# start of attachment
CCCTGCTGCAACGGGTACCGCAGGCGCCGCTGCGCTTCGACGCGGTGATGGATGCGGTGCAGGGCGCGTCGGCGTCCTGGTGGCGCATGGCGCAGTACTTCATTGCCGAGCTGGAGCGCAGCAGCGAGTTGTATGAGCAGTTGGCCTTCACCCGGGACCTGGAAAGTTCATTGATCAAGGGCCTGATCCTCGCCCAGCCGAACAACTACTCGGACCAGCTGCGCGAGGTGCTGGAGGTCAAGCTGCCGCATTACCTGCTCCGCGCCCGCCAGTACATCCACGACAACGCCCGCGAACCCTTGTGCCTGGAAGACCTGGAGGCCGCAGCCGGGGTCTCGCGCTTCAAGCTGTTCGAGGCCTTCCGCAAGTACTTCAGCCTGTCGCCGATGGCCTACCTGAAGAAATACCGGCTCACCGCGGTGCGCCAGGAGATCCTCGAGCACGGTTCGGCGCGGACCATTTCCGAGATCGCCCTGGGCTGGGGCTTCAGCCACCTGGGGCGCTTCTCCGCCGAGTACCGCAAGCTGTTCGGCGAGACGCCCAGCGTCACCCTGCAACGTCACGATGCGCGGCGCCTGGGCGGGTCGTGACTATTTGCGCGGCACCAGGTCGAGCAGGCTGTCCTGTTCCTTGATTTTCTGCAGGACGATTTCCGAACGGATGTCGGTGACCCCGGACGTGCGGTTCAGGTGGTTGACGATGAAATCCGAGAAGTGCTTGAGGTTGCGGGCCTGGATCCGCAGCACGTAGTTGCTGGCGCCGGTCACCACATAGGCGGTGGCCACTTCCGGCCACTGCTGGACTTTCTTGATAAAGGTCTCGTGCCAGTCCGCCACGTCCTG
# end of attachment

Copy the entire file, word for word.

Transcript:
CCCTGCTGCAACGGGTACCGCAGGCGCCGCTGCGCTTCGACGCGGTGATGGATGCGGTGCAGGGCGCGTCGGCGTCCTGGTGGCGCATGGCGCAGTACTTCATTGCCGAGCTGGAGCGCAGCAGCGAGTTGTATGAGCAGTTGGCCTTCACCCGGGACCTGGAAAGTTCATTGATCAAGGGCCTGATCCTCGCCCAGCCGAACAACTACTCGGACCAGCTGCGCGAGGTGCTGGAGGTCAAGCTGCCGCATTACCTGCTCCGCGCCCGCCAGTACATCCACGACAACGCCCGCGAACCCTTGTGCCTGGAAGACCTGGAGGCCGCAGCCGGGGTCTCGCGCTTCAAGCTGTTCGAGGCCTTCCGCAAGTACTTCAGCCTGTCGCCGATGGCCTACCTGAAGAAATACCGGCTCACCGCGGTGCGCCAGGAGATCCTCGAGCACGGTTCGGCGCGGACCATTTCCGAGATCGCCCTGGGCTGGGGCTTCAGCCACCTGGGGCGCTTCTCCGCCGAGTACCGCAAGCTGTTCGGCGAGACGCCCAGCGTCACCCTGCAACGTCACGATGCGCGGCGCCTGGGCGGGTCGTGACTATTTGCGCGGCACCAGGTCGAGCAGGCTGTCCTGTTCCTTGATTTTCTGCAGGACGATTTCCGAACGGATGTCGGTGACCCCGGACGTGCGGTTCAGGTGGTTGACGATGAAATCCGAGAAGTGCTTGAGGTTGCGGGCCTGGATCCGCAGCACGTAGTTGCTGGCGCCGGTCACCACATAGGCGGTGGCCACTTCCGGCCACTGCTGGACTTTCTTGATAAAGGTCTCGTGCCAGTCCGCCACGTCCTG